Monday: Radicchio and Fig Salad with left-over roasted pork
Tuesday: to Naples, Florida for Valentine – Pot-Roasted Halibut with Chick-Peas and Chorizo
Wednesday: Michael T’s – great bar, blackened grouper sandwich
Thursday: Bricktop’s for lunch / Dinner at Capitol Grill with the Donahues, Careys, Cunninghams, Fridays, Gordons
Friday: U of Pgh Winter Academy / Fish night at Royal Poinciana, superb oysters, sashimi, yellowtail, American caviar
Saturday: Truluck’s – Salmon Tartare / Wedge Salad
Sunday: Eggs, Sausage and Potatoes and Toast with 20 types of jams, jellies and preserves
Before the meat of the blog (well fig and ceviche, to be precise), a few housekeeping notes:
At the end of the post, each week, you will find at least two recipes. And you can also click on the “Keepers” tab to review the top two or three recipes from each week – the list goes back to 2015. These recipes are written the way we’d like to see all recipes written – with separate notes on timing and prep and substitutes for ingredients which you may not be able to find. I ran into a niece this week who said that she didn’t always want to cook the same food for her family. Here is one answer to that dilemma – explore the keepers tab, which offers 84 weeks of recipes (about 168).
Equally important, all the way at the bottom of everything, you will find a place to comment, where you can tell me what you think about the post, or send along your own recipes, or anything you’d like that is appropriate for children and aging gourmands. And now, to the post –
The Other Naples
We spent last week with Mere and Hoddy at their wonderful home in Naples, Florida. So, we didn’t do much cooking, but we did manage to do a lot of eating. In spite of which we lost weight because we were walking, swimming and working out in one of the most beautiful places on this earth.* It is also, unlike Naples, Italy, filled with Pittsburghers and family and friends, and some other folks who are mind-expandingly wealthy. At lunch one day, I saw the following line-up at the valet stand (we parked ourselves): 1 Bentley, 4 Mercedes, and a Porsche. It is one hell of a nice place to visit. In addition to breath-taking apartments and homes, it boasts some of the most beautiful landscaping to be seen anywhere on earth. It is true that, as you move inland from the ocean, it’s good to be aware of the alligators – speaking just for myself, I would not leave small dogs or infants out at night, no matter how annoying they were.
Mere and Hoddy have a place on the shore which boasts a panoramic view of the Gulf from Naples up to Fort Meyers and, sometimes, visible as a faint line on the horizon, the islands of Sanibel and Captiva. The sea here is nearly always a shade of turquoise or aquamarine, not the bottle green of New Jersey nor the slate gray-blue of Maine. The light plays across it so that, on a windy day, you see a muddy green just near the shore, where the waves gather up the sand and break, a sort of bottle turquoise a bit further out, and bright patches of opalescent aquamarine where the sun shines on the surface. Between the beach and the houses and condos is a walk along which people even older than us toddle and lurch in the morning. It is enough to make you feel young again.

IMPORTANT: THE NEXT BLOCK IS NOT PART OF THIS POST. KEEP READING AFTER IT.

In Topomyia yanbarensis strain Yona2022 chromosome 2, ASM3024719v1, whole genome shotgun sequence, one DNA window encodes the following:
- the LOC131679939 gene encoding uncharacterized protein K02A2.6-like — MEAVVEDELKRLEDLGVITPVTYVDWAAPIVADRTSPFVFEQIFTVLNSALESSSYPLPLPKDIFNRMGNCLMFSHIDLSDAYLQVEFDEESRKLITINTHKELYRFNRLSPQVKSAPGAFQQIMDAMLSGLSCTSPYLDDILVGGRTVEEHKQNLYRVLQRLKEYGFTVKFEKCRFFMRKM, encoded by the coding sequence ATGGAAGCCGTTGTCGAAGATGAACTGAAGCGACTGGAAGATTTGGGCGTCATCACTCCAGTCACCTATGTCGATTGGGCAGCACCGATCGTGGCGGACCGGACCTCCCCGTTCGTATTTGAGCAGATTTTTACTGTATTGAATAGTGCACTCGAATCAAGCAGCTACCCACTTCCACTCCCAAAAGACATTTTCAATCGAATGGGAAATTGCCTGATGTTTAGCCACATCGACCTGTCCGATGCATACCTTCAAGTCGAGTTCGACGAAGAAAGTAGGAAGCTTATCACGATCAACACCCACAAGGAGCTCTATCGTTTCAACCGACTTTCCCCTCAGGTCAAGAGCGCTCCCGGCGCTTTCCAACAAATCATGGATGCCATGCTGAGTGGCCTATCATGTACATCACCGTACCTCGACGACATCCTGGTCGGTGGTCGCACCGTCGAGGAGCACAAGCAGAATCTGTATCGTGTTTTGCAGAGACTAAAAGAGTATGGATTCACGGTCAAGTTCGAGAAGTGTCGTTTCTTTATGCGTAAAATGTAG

And the mornings are very fine when the weather is good. Take a walk, hit the gym and swim a few laps in the pool, then return to Mere and Hoddy’s for scrambled eggs, chorizo and potatoes cooked by Mere and Beez, Bloody Marys made by Hoddy and toast with 20 kinds of jam, jelly and marmalade. (Mere and Hoddy have a lot of children and grandchildren with different tastes in jelly). You can also sit and read the newspapers that Bill and Hoddy have thoughtfully procured from the Barnes & Noble down the road, or watch the morning news programs, or go to one of the back rooms and study philosophy with Bill.
For lunch, you can graze on the world-class leftovers from one of Mere and Hoddy’s continuous cocktail parties or dinners or head out to Brick Tops or Bayfront or . . . the town is lousy with good restaurants, and, except for our first night, we headed out for dinner. On Wednesday to Michael T.’s with good fish and a lively bar. On Thursday to the Capitol Grill where we joined the Donahues, Cunninghams, Careys, Fridays and Gordons and had good steak and great seared tuna and perhaps more laughter than was good for us. On Friday, after the University of Pittsburgh Winter Academy, Mere and Hoddy took us to Royal Poinciana Club, where we gorged on oysters, lobster and, a revelation to me – American caviar. And on Saturday we went to Truluck’s after a cocktail party at a home that was, roughly, the size of an aircraft carrier, though with more marble.